Working for Lucile in London, Paris and New York until the outbreak of World War I, Molyneux joined the British Army's Duke of Wellington regiment with which he fought in the Battle of Arras, attaining the rank of captain but losing the sight in one eye. He returned to work for Lucile after being invalided out of the war but a disagreement with her resulted in his termination in 1919.
Molyneux opened his own fashion house in Paris at 14 rue Royale in November 1919 (later, 5 rue Royale).
Foreign Office diplomat Harold Nicolson, with whom he had a relation, helped finance the opening of Edward Molyneux's first Paris salon. Although married to writer Vita Sackville-West, Nicolson was open with her about his affairs, including his fling with Molyneux.
In 1923 Edward Molyneux married (Jessie) Muriel Dunsmuir (1890–1951), one of eight daughters of the Hon. James Dunsmuir, Premier of British Columbia. They divorced in 1924.
But Molyneux's business went well. His Paris salon expanded in the next years, first to Monte Carlo in 1925, then to Cannes in 1927, and then to London in 1932.
He quickly became known for an impeccably refined simplicity. Molyneux was, as historian Caroline Milbank wrote, "the designer to whom a fashionable woman would turn if she wanted to be absolutely right without being utterly predictable in the Twenties and Thirties." Frowning on superfluous decoration, he regularly dressed European royals, including Princess Marina, Duchess of Kent.
In 1934, he designed the wedding dress Princess Marina who was to be married on 29 November of that year to Prince George, Duke of Kent.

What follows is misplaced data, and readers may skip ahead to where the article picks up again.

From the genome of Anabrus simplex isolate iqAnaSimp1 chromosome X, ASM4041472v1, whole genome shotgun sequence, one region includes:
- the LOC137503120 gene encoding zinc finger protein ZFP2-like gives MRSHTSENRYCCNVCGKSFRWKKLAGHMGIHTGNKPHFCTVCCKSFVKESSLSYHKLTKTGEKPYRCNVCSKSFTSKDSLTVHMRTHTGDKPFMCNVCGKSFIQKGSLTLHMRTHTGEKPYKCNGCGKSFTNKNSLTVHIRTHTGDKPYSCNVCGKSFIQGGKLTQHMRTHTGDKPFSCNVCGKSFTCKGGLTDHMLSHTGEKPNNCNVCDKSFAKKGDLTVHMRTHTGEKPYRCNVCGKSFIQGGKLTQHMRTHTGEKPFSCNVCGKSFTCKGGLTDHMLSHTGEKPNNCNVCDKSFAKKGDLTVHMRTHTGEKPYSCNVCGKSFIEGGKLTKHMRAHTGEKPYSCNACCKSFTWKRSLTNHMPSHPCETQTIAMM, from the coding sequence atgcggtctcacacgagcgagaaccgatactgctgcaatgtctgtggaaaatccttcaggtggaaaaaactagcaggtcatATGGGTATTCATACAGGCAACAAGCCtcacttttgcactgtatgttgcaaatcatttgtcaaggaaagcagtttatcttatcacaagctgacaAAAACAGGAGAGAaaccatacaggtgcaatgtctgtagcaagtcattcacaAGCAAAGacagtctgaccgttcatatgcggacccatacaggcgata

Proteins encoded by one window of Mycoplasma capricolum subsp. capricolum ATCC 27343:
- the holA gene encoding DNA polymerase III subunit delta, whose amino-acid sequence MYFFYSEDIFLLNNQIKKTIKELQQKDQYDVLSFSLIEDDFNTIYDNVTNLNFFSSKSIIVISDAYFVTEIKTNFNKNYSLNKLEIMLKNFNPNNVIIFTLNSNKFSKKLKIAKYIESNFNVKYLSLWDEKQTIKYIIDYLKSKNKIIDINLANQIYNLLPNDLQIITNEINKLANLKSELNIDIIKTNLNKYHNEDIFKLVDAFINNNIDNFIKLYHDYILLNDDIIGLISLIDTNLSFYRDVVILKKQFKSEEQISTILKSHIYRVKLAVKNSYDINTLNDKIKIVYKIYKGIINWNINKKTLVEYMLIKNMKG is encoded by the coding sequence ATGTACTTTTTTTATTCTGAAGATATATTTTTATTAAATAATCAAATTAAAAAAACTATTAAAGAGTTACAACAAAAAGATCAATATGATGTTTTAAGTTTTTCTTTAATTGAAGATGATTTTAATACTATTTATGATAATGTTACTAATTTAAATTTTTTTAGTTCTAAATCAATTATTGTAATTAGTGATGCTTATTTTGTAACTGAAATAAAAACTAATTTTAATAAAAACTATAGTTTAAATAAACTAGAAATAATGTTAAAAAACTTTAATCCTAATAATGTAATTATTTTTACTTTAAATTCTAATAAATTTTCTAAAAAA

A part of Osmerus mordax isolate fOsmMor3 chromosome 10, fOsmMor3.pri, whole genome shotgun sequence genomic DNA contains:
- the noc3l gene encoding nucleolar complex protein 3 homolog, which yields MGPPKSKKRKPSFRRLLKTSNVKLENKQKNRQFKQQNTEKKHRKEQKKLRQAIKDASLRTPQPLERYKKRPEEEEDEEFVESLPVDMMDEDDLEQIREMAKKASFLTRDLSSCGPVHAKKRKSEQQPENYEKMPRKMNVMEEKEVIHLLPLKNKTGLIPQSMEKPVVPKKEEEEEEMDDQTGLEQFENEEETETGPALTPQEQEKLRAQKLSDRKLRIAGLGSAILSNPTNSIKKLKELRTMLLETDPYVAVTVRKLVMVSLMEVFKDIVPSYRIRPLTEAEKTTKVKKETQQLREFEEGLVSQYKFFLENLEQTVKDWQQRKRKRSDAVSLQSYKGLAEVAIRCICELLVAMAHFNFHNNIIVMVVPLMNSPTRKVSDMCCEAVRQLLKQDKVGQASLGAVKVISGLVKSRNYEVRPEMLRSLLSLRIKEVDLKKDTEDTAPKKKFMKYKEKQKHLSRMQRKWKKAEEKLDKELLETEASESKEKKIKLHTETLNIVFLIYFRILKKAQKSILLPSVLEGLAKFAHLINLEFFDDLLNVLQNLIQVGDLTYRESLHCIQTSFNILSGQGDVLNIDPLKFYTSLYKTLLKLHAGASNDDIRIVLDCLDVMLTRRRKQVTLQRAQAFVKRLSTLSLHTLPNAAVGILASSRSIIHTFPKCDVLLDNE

The wedding dress was in white and silver silk brocade which featured "sheath silhouette, a draped cowl neckline, trumpet sleeves, and a wide train."
The wedding of Prince George and Princess Marina was the first royal wedding ceremony to be broadcast by wireless locally and abroad to other nations, which greatly increased Molyneux's fame as well.
Princess Marina now Duchess of Kent would continue to be his client, and many actresses like Greta Garbo, Marlene Dietrich, Gertrude Lawrence, Margaret Leighton, and Vivien Leigh also wore his designs.
His Proteges included future couturiers Christian Dior and Pierre Balmain, and he was friends with playwright Noël Coward.
During World War II, he moved his firm to London for the duration of the conflict and returned to Paris in 1946.
Retiring in 1950, Molyneux left his fashion house in the hands of Jacques Griffe. He resumed designing in 1964, opening Studio Molyneux, a high quality ready-to-wear line that received mixed reviews. During this period Time magazine described him as "the Parisian equivalent of Manhattan's Mainbocher, a classicist devoted to the soft look and tailored line." He retired again in 1969, but Studio Molyneux continued under the direction of his cousin John Tullis until it closed in 1977.
The Molyneux trademark is owned by French company Parfums Berdoues, and though the fashion component of the firm remains dormant, the firm still produces scents, such as Captain (1975), Quartz (1978), Le Chic, Vivre, I Love You and Quartz Pure Red (2008).